Soy & Honey Marinated Tofu with Stewed Bean Sprouts

I really went off tofu for a while. I had a bad experience where I got really horrible indigestion after it, and labeled myself as fully intolerant to it. And then I missed it, so I tried it again, and now it’s fine. I’m back on the tofu train. Choo choo!

This was a spur of the moment recipe inspired by Chinese new year last week, it had been a while since we cooked anything with Asian vibes and I was craving something salty and sweet. It was really easy to do, but I would stress that the longer you can marinate the tofu for as long as you have available. The day before would be best, or the morning of the day you want to eat it. It really does need time to absorb the flavours!


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Butternut Squash, Kale Bean and Chorizo Stew

Feeing hot hot hot! I’ve really enjoyed the heatwave so far but now my birthday is done I’m starting to crave jumpers, drizzle and Christmas. Anyone else?

I made this stew as a bit of an antidote to the many pieces of BBQed meat we’ve had recently. Not that I’m complaining, but sometimes you just want something vegetabley. If you’re a long time reader (cough, stalker) of my blog you’ll realise I’m obsessed with butternut squash and love thinking of new ways to cook with it, so this was my go-to base for this yummy stew.

Chop your squash up BIG for best results and make sure you use a decent chorizo with a bit of character, not those bland ones. Beans wise I went for a tin of mixed taco beans from Tesco which come in a spiced sauce, but you can use any you like and just add more chopped tomatoes if needed. And obviously if you’re veggie, leave out the chorizo!

Recipe after the jump!


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Nasi Goreng with Crispy Shallots

I would never have really thought of making this dish, but when UK Shallots tweeted me asking to create one of their recipes, I couldn’t say no. This was the recipe they sent me and it it was so delicious Gary even said he’d pay for it in a restaurant!

All the ingredients arrived in a delightful little orange cool bag which Nippet now seems to be obsessed with.

Anyway unwrapped, here’s everything that I used. Ooh, Waitrose!

How cute is the shallot with the eyes!! I couldn’t bear cutting him up, so he’s still hanging out in our kitchen.

The original recipe is vegan, but we fancied some meat this weekend so we added in some pork that I’d marinated for a few hours in soy, honey, chilli and a little bit of garlic. You could very easily leave this out though and still have a totally yummy vegan meal.

The only thing I struggled with was getting the shallots crispy, the recipe said to fry until golden brown and they would crisp as they cool. Sadly mine never crisped despite almost burning most of them (maybe I over oiled?) but they were still really nice. Shallots are such a staple in our house, I tend to buy them more than onions as they’re so versatile and also because they’re small they’re great if you’re cooking for one.

Find the recipe here!

Disclosure: I was gifted the ingredients for this post by the lovely UK Shallots.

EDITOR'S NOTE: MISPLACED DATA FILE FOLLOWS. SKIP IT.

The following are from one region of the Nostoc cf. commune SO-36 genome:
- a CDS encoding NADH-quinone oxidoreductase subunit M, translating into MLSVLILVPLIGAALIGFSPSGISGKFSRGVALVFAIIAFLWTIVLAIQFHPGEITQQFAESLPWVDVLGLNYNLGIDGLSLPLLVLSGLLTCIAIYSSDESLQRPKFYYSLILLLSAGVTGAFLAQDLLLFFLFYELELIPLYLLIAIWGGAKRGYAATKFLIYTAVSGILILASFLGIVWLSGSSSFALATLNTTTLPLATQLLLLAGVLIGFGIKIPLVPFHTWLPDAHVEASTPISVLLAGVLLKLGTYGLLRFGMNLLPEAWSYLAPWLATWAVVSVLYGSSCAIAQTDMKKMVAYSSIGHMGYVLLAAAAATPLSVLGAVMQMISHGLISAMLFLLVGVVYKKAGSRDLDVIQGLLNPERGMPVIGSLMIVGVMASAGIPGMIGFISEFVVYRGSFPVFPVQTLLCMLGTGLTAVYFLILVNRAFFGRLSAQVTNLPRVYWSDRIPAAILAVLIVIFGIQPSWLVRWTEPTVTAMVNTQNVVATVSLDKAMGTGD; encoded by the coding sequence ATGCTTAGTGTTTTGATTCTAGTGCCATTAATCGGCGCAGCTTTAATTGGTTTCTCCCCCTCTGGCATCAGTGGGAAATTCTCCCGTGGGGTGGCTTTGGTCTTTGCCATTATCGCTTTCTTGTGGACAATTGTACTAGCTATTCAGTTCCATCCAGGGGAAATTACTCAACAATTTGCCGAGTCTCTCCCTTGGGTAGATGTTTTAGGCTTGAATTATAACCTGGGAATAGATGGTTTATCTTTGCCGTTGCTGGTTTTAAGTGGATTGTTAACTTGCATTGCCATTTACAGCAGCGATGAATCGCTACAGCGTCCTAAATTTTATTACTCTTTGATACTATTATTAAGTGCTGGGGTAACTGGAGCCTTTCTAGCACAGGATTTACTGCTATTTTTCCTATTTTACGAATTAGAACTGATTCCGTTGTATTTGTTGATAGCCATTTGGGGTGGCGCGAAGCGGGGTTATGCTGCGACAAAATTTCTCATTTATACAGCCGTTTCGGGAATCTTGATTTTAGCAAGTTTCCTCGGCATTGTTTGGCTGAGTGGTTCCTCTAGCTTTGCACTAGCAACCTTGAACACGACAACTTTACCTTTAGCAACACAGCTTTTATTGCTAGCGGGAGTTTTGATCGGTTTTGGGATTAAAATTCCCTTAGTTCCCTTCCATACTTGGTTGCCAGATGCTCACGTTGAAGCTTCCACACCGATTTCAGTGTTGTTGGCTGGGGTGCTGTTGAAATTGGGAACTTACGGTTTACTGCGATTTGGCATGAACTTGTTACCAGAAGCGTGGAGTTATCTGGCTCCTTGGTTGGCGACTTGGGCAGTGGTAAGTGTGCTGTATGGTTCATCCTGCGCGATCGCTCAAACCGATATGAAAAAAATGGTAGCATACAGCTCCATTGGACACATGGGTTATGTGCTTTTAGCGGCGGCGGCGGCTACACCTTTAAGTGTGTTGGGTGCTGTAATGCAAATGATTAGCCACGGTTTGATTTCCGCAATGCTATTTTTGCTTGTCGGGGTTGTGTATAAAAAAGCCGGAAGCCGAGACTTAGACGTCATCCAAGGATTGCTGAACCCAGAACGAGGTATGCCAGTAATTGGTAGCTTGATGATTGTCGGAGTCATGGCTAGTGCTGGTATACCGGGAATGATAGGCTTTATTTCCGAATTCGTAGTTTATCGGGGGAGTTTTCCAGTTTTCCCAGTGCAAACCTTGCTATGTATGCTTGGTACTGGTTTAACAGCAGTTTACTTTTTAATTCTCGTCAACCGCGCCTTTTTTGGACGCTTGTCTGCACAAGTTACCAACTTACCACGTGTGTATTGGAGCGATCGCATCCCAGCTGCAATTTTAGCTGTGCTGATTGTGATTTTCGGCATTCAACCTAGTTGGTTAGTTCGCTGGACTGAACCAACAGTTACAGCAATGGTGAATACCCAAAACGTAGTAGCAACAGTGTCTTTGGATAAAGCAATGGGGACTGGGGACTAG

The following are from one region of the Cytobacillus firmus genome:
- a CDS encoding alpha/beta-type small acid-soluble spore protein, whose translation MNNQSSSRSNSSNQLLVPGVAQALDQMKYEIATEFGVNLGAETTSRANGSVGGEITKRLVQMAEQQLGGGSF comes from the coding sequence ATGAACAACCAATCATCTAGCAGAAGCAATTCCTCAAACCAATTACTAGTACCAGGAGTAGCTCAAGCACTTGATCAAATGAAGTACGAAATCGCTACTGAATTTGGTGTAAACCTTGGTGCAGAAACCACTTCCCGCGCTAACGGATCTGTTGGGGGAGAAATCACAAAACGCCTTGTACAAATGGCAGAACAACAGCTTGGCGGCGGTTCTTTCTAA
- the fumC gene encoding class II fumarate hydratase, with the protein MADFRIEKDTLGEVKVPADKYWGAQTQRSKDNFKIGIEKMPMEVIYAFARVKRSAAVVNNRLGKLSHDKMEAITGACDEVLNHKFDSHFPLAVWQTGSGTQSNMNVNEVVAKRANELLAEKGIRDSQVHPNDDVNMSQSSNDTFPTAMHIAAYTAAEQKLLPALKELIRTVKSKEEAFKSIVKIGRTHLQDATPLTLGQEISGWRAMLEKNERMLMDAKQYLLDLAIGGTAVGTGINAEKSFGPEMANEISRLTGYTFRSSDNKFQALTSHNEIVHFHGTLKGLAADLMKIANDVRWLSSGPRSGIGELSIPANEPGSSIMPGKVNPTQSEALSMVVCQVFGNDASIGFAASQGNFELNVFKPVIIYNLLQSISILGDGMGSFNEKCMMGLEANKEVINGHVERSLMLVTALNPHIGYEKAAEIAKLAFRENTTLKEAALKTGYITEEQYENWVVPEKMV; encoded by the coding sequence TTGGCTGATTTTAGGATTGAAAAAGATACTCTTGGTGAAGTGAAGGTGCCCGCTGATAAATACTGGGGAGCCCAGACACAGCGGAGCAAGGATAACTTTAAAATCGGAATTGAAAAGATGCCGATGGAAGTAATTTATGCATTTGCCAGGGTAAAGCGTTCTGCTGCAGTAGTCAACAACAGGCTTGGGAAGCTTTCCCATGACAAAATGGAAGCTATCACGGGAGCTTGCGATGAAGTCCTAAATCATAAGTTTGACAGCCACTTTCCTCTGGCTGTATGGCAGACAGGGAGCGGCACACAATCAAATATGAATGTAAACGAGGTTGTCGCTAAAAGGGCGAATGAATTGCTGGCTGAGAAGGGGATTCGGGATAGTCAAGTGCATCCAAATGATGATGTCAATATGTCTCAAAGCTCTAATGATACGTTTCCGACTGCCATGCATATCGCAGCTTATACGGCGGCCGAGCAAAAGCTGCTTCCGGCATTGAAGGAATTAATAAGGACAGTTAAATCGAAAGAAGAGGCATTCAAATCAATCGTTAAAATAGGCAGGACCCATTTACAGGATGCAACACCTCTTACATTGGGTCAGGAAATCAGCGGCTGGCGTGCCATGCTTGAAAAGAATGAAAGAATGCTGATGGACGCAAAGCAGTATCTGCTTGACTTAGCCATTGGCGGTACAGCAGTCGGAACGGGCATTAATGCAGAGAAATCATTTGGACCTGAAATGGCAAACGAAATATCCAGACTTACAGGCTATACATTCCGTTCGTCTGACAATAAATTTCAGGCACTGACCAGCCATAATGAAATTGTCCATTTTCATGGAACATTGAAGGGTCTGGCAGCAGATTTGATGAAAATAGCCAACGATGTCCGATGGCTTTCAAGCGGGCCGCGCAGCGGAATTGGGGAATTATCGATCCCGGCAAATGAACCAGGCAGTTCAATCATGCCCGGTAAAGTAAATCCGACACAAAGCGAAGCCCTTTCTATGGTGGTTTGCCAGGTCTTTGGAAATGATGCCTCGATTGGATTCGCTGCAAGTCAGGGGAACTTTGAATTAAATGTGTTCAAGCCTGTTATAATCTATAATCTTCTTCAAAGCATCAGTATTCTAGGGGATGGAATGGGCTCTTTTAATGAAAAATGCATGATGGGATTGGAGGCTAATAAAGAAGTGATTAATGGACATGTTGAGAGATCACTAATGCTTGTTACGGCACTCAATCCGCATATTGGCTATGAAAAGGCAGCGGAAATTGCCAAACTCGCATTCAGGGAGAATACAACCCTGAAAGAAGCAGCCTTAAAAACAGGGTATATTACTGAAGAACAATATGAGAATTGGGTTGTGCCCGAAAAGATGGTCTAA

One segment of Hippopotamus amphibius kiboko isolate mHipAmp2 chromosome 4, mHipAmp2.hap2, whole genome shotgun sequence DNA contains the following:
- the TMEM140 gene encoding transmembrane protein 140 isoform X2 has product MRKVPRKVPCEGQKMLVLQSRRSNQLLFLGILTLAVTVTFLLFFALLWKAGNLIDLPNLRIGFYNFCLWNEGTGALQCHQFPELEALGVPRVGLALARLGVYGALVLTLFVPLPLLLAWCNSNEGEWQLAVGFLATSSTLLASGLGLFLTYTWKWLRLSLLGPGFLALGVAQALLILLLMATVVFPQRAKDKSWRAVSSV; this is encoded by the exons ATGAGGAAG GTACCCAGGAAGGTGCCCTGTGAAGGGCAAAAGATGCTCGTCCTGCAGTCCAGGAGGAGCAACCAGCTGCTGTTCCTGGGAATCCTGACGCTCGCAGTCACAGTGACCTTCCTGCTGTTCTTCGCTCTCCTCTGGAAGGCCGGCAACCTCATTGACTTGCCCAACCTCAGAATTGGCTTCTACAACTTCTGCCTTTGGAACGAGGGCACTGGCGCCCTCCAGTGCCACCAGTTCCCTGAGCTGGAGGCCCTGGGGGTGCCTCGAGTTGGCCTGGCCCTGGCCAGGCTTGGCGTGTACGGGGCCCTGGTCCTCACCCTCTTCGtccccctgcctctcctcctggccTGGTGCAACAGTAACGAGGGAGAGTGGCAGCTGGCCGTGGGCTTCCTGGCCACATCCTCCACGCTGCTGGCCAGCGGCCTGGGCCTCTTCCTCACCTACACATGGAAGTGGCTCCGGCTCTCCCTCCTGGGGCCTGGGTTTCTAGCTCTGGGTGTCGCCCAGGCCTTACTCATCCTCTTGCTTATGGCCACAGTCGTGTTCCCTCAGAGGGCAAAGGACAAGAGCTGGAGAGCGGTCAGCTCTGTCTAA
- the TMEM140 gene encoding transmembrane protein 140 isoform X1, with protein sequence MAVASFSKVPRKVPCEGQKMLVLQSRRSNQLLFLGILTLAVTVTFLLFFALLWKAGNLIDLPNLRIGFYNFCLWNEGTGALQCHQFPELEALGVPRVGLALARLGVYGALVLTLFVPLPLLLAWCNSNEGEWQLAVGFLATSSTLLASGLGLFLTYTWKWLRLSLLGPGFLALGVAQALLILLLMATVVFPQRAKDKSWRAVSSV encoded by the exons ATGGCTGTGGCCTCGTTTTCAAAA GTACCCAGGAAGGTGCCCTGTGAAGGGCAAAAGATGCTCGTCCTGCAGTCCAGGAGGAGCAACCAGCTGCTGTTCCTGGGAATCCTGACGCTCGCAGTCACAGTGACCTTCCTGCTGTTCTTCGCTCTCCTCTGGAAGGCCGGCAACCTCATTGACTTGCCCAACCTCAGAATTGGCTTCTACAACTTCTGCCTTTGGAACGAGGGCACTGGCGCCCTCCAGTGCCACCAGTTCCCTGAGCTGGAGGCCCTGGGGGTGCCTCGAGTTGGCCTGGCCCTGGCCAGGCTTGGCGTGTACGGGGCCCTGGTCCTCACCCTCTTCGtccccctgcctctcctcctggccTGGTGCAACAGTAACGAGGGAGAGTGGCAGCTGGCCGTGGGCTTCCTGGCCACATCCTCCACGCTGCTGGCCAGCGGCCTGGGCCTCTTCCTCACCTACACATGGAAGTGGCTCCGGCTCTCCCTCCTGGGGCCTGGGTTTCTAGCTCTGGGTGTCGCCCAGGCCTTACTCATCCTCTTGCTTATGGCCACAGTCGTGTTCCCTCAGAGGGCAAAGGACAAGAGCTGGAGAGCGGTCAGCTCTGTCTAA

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Quorn Keema – Curried Mince with Peas

I love to order keema in Indian restaurants and it’s one of my favourite curries. I usually have lamb, but I spied some Quorn mince in our freezer and decided to replicate a veggie version! How hard can it be? Turns out not very!

So just a side point that I don’t pretend to be a curry aficionado, by any stretch! Maybe this isn’t technically a keema and maybe my order of ingredients is wrong but what it is, is delicious. I only started liking and cooking curry a couple of years ago so I’m still finding my way around the techniques and ingredients. The great thing about this version is that the two key things are probably already in your freezer!

A word of warning – it’s a good idea to add your peas at the end! Silly old me prepped this in advance and you can see the colour difference from when I first added them to the pan to now! If you want nice bright peas, wait til the end to add them in. No need to defrost either, just pour those bad boys straight in.

I ate this with garlic naan and yoghurt but you could enjoy it with rice, even turn it into a bit of a biriyani style dish by adding the rice straight into the curry with a bit more water.

See how less green these peas are? Add them at the end!!

Recipe after the jump!


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Smoky and Spicy Aubergine, Chickpea and Chorizo Stew

In Leeds this weekend we’ve had every weather under the sun – snow, sleet, rain, hail, wind. It’s been freezing!

Unfortunately today I actually had to leave the house to go into town to do some errands and have my contact lense check up. When I got back I was soaked through, freezing, and still had a list as long as my arm of things to get done (who doesn’t love a productive Sunday)?

Anyway, food obviously came first. I was inspired by a meal my friend Laura cooked for me a few weeks ago – I think it was a Joe Wicks recipe she had followed or adapted. I’m personally not a huge fan of his recipes (they always sound so bland???) but this got me thinking about aubergines. In a stew. Maybe with some chickpeas.